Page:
Religious Beliefs. The visible world is considered to be inhabited by numerous, usually monstrous, beings: souls of the deceased, zoomorphic spirits of the forests and rivers, and powerful shapers of nature and bringers of culture who, since mythical times, have influenced the life of people. Yaleenye (a name that means "the one coming from the east") is the most prominent such culture hero. Mythical powers, symbolized by holy relics, were traditionally housed and honored in sacred men's houses. Various ceremonies that pervaded everyday life were performed to ensure the well-being of humans, domestic animals, and food plants. Fundamentalist Christianity has replaced—sometimes radically—traditional practices and, to a lesser extent, beliefs. Syncretic ideas and ceremonies are quite common and cargo-cult concepts exist.
Religious Practitioners. Seers are the only ones who can communicate directly with the extrahuman sphere and its agents. They may also act as sorcerers, inflicting harm, disease, and death on others. Male cult leaders, who were sometimes also big-men, were responsible in the past for religious ceremonies. The small group of specialists in religious matters included healers.
Ceremonies. Until recently, the first and most important initiation of boys between about 4 and 15 years of age was a major event that involved participants from other valleys. It was held at intervals of about 10 years, depending on how many boys were available for this costly ceremony. Coinitiates kept a lifelong bond. Second and third stages involved, respectively, the bestowal of the cane waistband and penis gourd, and the presentation of the mum, a. back decoration that hung down from the head. Large and costly ceremonial dance feasts for visitors strengthened ties with trade and marriage partners from other valleys. Warfare and alliance formation involved ceremonies, and the killing of any enemy was celebrated triumphantly. More rarely, great ceremonies, bringing together inhabitants from distant, sometimes inimical valleys, were held to ensure the fertility of the soil.
Arts. The Eipo make very few carved or painted objects. Some Mek groups have sacred boards and large sacred shields that were not used in war. Drums are known only in some areas, but the Jew's harp is found everywhere. The texts of profane songs and sacred chants convincingly use powerful metaphors and are highly sophisticated examples of artistic expression.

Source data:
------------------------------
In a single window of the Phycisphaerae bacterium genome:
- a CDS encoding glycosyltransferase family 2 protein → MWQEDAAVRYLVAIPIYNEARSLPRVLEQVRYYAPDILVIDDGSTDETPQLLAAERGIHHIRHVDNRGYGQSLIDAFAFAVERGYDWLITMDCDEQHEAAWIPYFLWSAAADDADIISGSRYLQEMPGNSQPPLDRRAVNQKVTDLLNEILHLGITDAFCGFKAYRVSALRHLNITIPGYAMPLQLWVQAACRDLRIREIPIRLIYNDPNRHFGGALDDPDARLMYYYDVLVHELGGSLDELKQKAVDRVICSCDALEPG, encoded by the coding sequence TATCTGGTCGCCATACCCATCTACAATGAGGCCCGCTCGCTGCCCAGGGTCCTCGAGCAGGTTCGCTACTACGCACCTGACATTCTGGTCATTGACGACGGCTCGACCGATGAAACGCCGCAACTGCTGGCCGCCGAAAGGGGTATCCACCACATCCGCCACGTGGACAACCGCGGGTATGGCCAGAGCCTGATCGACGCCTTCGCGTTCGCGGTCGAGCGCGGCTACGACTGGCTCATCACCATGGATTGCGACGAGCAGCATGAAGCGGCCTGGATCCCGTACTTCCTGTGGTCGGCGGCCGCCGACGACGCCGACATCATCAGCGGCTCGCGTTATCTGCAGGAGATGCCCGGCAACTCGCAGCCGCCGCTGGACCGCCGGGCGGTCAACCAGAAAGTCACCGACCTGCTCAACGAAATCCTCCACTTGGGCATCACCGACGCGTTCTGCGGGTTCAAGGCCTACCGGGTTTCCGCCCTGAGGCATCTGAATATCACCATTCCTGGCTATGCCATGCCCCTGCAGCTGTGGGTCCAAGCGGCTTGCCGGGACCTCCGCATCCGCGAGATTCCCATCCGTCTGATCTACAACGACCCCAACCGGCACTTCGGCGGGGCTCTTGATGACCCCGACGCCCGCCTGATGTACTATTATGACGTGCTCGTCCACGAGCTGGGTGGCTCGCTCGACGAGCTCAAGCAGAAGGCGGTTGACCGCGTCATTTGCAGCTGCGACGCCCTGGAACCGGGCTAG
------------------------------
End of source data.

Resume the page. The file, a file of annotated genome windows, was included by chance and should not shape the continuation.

Medicine. Compared to other areas of New Guinea, surprisingly few plant medicines are used. Leaves of the stinging nettle are applied as counterirritants. Other traditional (psychosomatic) treatments, carried out by healers who were Usually males, involved sacred pig's fat and chants to invoke the help of extrahuman powers. Healers usually were not paid for their services. In recent years modern medicines have been administered at some mission stations.
Death and Afterlife. The death of a person leads to emotional distress among others and is spontaneously and Ceremonially lamented, sometimes for months. The corpse traditionally was placed in a tree and protected against rainfall with bark and leaves. After mummification the body was put under the roof of a garden house. Later, in a third ceremony, the bones were placed under rock shelters. The complete cycle of ceremonies was not performed in all cases, and today through mission influence the dead are buried. The souls of the deceased are thought to leave the body, as they do during fainting spells or severe illness, and it is hoped that they will quickly proceed to the mythical ancestral village of their Respective clans high up in the mountains. The spirits of the dead are thought to be basically angry and jealous of the joys on earth, and people think they can come back to harm or, less frequently, to help the living.